I Think MY OCD and Anxiety Medication gave me cavities!

Getting on medication for my OCD, and the Anxiety it caused, was very hard for me, even when not getting help for it had also caused me to get severely depressed. I believed in all the myths about getting on medication at first. The truth is medication does not work for everyone. Some people need other treatments and some need medicine along with other treatments. You also often have to try many different kinds and dosages to see what might work for you, and even once you find what does, you may have to change it again later if it seems no longer as effective. You must also wean on and off your medicine properly and take it exactly as instructed. I have always taken it as diligently as I used to take birth control.

Even once I finally got on medication, I came off of it too early. I eventually got back on and was finally doing well. I accepted that I might even need medicine for the rest of my life and I now see my doctor at least once a year. This realization is not easy as just taking some pill everyday and reaping the benefits. There are side effects. I had no cavities in my adult teeth. I had one in a baby tooth I lost. In the last few years I believe I have had 4 to 5 cavities. I did not understand why until someone at my dentist asked if I was on any new medication the last few years.

Sure enough, when I looked up the side effects of the OCD medication I was on, dry mouth was a symptom. I knew I had this because at night I would wake up with my mouth feeling so dry even if I kept water by the bed, or tried other things to battle it.  When this happens at night, it can cause cavities. Since figuring this out, I have tried many things to battle the dry mouth, because even if the medicine is 100 percent responsible for the cavities, which I am not even sure of, the benefits of the medicine outweigh the cavity risks.

Cavities are not the only side effect I have experienced.  Even though I am normally diligent about taking my medicine, I am human, and there are times I have forgotten to take it. This has actually affected the way I feel and act and that is a scary thing. So scary that last time it happened I cried, because I realized I will probably have to deal with this my entire life and always have.   Not feeling in control of my actions, feelings, is so frustrating and scary to me, which is why I try to so hard to treat my OCD properly.   I have watched others I know never get help, and have watched them, and those around them, suffer needlessly for it.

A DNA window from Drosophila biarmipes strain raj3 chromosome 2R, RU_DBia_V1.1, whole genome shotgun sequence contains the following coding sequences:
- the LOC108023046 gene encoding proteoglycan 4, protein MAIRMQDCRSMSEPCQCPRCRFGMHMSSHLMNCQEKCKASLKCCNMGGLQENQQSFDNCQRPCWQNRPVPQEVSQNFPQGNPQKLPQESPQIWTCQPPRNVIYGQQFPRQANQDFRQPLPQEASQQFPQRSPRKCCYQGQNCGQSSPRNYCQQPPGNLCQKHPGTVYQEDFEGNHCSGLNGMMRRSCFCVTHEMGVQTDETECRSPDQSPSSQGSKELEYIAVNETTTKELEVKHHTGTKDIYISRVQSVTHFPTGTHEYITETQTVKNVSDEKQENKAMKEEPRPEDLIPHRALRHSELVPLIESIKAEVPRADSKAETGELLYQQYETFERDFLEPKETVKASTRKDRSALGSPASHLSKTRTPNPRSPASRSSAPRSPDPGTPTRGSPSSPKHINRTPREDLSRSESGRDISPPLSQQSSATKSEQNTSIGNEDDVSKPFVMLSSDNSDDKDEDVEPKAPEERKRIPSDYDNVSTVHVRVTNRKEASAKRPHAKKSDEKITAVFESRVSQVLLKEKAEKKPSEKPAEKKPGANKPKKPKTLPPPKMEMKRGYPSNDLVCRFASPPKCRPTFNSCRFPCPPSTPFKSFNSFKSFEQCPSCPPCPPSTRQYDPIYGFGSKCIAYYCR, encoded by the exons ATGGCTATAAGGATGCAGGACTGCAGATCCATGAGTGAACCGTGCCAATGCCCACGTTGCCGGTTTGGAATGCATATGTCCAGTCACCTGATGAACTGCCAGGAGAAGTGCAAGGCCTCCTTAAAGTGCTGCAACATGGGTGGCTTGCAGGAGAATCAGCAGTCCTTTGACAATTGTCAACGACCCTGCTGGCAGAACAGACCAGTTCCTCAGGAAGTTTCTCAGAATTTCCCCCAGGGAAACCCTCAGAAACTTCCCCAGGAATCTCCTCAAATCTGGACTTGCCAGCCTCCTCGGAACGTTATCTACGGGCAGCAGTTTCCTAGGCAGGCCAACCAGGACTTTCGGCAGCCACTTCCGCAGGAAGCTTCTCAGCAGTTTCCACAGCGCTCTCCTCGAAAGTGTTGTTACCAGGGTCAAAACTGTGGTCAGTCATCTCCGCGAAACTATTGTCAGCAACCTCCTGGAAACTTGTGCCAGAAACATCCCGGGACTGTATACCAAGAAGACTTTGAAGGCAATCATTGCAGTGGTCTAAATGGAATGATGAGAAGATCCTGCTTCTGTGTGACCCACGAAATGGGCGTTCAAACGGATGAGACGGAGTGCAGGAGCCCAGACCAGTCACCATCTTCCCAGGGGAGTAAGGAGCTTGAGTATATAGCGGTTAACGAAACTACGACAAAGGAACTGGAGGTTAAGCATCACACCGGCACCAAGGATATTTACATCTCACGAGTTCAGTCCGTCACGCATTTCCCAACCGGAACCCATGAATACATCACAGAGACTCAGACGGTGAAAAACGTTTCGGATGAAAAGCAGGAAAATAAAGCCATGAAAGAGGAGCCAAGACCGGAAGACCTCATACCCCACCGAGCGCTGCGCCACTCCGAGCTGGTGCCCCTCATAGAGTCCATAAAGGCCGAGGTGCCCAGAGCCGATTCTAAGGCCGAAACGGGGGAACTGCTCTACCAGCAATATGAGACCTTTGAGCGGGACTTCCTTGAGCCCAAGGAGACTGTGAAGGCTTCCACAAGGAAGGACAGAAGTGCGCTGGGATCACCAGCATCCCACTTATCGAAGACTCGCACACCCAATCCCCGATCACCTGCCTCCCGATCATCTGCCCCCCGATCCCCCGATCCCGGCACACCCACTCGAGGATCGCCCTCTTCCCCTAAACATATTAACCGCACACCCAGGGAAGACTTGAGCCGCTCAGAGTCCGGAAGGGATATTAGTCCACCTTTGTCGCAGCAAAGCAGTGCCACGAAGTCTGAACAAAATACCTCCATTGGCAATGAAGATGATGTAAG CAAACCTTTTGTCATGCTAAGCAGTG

The main time in my life that I did not have my illness under control, my marriage almost ended, long time friendships I had ended and I had trouble bonding with my daughter at first. Most of the damage caused was fixed once I got help, but not all of it. I still miss those friends, but some people just don’t accept mental illness as an excuse, even if you did not even realize you had it, or that is why you were doing the things you did, and as soon as you did realize, you eventually did everything you could to get better, even things that made you uncomfortable.

For those of you considering taking medicine, but it makes you uncomfortable, if you give it a chance, just please try to give it a real chance. There may be side effects you don’t like, there may be kinds that don’t work for you, and if you do not follow the instructions your doctor gives you closely, the medicine might make you get worse instead of better, even if temporarily. The reason I think I eventually got back on medication is that once I realized I did not have to fight this on my own anymore, as I had for so long without even realizing it, it was hard to go back to my old ways. I liked my new ways a lot better.

Bio: Amanda Dodson Gremillion published her first book in 2012. She began revising it in 2019 and republished it as Just Buy Her A Dress and She’ll Be Fine. The story chronicles her experience with severe postpartum OCD, anxiety and depression. Amanda is a graduate of Auburn University, and now lives in Calera, Alabama, with her husband, Jay, their daughter, Aubrie, and their two dogs, Honey Girl and Cooper. She hopes to write more books in the future. Follow Amanda’s journey on Facebook,  or twitter at https://twitter.com/AmandaGremilli2 and order her book here.  Also, follow her on the Mighty here Amanda Dodson Gremillion | The Mighty Contributor

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